10. Considering the claimant's age, education, work experience, and residual functional capacity, there are jobs that exist in significant numbers in the national economy that the claimant can perform (20 CFR 404.1569, 404.1569(a), 416.969, and 416.969(a)).
11. The claimant has not been under a disability, as defined in the Social Security Act, from June 1, 2010, through the date of this decision (20 CFR 404.1520(g) and 416.920(g)).[82]


         A. Motion for Summary Judgment

         Each party moved for summary judgment.[83] In determining the appropriateness of summary judgment, the court must “review the record as a whole, ‘draw[ing] all reasonable inferences in favor of the nonmoving party[, ]' but [refraining from] weighing the evidence or making credibility determinations.”[84] If there is no genuine issue as to any material fact and the movant is entitled to judgment as a matter of law, summary judgment is appropriate.[85]

         This standard does not change merely because there are cross-motions for summary judgment.[86] Cross-motions for summary judgment:

are no more than a claim by each side that it alone is entitled to summary judgment, and the making of such inherently contradictory claims does not constitute an agreement that if one is rejected the other is necessarily justified or that the losing party waives judicial consideration and determination whether genuine issues of material fact exist.[87]

         “The filing of cross-motions for summary judgment does not require the court to grant summary judgment for either party.”[88]

         B. Court's Review of the ALJ's Findings

         Section 405(g) sets forth the standard of review of the ALJ's decision by the district court. The court may reverse the Commissioner's final determination only if the ALJ did not apply the proper legal standards, or the record did not include substantial evidence to support the ALJ's decision. The Commissioner's factual decisions are upheld if supported by substantial evidence.[89] Substantial evidence means less than a preponderance of the evidence, but more than a mere scintilla of evidence.[90] As the United States Supreme Court has found, substantial evidence "does not mean a large or significant amount of evidence, but rather such relevant evidence as a reasonable mind might accept as adequate to support a conclusion."[91]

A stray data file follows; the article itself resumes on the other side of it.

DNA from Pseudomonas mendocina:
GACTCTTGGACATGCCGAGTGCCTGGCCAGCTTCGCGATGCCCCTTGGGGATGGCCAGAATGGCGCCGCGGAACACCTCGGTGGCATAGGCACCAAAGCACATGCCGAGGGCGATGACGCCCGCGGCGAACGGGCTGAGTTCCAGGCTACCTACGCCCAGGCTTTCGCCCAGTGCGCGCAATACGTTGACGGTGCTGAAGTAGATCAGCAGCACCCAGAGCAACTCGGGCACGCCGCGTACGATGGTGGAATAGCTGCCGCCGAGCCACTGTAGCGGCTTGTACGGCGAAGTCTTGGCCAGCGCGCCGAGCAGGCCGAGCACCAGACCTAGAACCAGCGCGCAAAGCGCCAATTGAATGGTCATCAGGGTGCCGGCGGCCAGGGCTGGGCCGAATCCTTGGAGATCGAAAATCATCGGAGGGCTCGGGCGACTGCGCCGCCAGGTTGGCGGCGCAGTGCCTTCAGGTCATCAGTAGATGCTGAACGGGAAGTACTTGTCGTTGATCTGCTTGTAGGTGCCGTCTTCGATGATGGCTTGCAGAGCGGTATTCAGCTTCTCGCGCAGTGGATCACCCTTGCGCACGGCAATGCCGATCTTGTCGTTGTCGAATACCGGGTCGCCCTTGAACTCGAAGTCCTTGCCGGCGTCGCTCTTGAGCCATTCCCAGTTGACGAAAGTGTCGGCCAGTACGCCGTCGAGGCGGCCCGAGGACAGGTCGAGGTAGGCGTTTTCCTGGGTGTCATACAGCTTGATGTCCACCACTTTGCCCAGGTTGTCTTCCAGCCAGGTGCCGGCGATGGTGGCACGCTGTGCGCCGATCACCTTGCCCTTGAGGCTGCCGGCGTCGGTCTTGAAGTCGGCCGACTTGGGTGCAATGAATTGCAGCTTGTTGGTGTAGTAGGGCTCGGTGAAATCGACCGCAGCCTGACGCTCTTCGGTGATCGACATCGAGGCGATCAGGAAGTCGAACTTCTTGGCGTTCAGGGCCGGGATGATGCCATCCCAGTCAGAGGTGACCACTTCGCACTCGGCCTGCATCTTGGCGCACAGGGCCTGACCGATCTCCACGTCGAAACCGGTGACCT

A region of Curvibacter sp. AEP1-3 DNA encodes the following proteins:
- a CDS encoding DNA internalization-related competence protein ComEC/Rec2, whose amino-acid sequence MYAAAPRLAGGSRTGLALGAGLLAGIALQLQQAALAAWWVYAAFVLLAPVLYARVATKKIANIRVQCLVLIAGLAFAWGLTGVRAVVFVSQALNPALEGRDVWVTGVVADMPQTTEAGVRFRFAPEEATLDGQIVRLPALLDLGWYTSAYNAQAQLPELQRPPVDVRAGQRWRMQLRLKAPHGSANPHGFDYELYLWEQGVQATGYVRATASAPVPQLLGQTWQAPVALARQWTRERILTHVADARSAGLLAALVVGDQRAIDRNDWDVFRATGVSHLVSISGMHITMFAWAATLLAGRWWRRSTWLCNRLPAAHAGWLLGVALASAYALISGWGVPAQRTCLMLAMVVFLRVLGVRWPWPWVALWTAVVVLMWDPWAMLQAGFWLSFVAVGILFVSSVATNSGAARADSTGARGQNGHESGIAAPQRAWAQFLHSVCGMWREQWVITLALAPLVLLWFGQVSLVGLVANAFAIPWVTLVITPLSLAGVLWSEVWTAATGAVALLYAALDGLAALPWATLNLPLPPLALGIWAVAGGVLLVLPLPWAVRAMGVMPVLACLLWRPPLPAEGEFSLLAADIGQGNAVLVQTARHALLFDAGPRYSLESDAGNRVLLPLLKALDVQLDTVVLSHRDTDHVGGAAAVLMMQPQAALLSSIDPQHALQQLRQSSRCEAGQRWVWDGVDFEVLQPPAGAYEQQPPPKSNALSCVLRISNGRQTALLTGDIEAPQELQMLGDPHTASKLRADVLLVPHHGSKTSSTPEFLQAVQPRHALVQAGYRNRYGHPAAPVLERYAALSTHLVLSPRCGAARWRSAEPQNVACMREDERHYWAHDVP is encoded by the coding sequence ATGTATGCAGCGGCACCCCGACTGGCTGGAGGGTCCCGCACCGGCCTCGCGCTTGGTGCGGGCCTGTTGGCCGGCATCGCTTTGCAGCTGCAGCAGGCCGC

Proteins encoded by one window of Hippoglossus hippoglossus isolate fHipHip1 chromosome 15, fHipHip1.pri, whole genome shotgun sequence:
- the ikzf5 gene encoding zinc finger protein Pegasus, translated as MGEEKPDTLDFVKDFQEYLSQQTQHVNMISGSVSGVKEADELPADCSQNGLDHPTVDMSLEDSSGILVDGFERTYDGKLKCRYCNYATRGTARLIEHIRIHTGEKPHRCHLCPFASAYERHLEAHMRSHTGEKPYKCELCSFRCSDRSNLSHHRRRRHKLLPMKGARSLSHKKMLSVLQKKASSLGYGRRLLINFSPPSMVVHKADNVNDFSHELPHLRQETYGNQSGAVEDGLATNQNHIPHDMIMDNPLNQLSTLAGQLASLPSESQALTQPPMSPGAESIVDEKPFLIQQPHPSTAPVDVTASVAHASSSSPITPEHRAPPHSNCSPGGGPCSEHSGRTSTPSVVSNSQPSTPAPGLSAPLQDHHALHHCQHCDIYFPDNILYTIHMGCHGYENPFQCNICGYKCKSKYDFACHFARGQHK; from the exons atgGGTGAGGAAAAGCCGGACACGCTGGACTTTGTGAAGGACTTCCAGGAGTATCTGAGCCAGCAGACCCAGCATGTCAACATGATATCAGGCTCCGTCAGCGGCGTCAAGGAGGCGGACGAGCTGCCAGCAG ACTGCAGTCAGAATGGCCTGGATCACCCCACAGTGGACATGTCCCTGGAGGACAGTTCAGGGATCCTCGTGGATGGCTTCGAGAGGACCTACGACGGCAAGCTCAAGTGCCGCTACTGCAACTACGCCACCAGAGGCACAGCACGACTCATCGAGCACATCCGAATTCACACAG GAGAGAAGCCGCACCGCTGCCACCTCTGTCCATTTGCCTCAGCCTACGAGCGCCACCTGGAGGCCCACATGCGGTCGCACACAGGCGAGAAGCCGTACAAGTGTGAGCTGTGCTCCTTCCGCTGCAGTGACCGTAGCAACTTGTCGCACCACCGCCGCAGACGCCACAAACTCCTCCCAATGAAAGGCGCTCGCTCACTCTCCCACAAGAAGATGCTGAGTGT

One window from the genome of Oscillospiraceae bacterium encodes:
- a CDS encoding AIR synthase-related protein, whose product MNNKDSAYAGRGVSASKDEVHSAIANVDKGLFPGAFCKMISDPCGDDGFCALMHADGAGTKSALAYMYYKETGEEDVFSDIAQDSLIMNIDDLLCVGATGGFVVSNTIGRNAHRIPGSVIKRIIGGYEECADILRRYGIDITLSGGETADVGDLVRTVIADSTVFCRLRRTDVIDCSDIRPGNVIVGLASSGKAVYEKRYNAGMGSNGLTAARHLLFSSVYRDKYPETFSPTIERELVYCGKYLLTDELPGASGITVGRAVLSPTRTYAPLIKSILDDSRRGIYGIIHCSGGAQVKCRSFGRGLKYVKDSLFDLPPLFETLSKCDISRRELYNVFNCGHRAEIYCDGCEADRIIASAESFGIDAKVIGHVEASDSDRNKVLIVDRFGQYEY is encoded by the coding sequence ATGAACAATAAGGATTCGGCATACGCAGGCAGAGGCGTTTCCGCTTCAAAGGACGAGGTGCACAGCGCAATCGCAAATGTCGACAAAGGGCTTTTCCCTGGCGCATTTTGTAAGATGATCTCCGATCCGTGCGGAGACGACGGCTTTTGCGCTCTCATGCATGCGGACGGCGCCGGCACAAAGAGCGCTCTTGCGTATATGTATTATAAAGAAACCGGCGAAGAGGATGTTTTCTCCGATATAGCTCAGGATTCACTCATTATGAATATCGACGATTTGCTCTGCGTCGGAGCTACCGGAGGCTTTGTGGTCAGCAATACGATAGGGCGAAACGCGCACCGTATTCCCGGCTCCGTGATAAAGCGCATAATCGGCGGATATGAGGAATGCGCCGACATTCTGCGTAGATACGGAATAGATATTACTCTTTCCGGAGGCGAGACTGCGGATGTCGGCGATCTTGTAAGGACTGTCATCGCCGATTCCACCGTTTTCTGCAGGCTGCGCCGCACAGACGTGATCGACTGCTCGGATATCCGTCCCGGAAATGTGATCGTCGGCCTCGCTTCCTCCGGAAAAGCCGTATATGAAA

In determining whether substantial evidence supports the Commissioner's findings, the court may not undertake a de novo review of the Commissioner's decision and may not re-weigh the evidence of record.[92] The court's review is limited to the evidence that was actually presented to the ALJ.[93] The Third Circuit has explained that a:

single piece of evidence will not satisfy the substantiality test if the [Commissioner] ignores, or fails to resolve, a conflict created by countervailing evidence. Nor is evidence substantial if it is overwhelmed by other evidence, particularly certain types of evidence (e.g., evidence offered by treating physicians) or if it really constitutes not evidence but mere conclusion.[94]

         Thus, the inquiry is not whether the court would have made the same determination, but rather, whether the Commissioner's conclusion was reasonable.[95] Even if the court would have decided the case differently, it must defer to the ALJ and affirm the Commissioner's decision so long as that decision is supported by substantial evidence.[96]

         Where “review of an administrative determination is sought, the agency's decision cannot be affirmed on a ground other than that actually relied upon by the agency in making its decision.”[97] In Securities & Exchange Commission v. Chenery Corp., the Supreme Court found that a “reviewing court, in dealing with a determination or judgment which an administrative agency alone is authorized to make, must judge the propriety of such action solely by the grounds invoked by the agency. If those grounds are inadequate or improper, the court is powerless to affirm the administrative action by substituting what it considers to be a more adequate or proper basis.”[98] The Third Circuit has recognized the applicability of this finding in the Social Security disability context.[99] Thus, this court's review is limited to the four corners of the ALJ's decision.[100]

         C. ALJ's Disability Determination Standard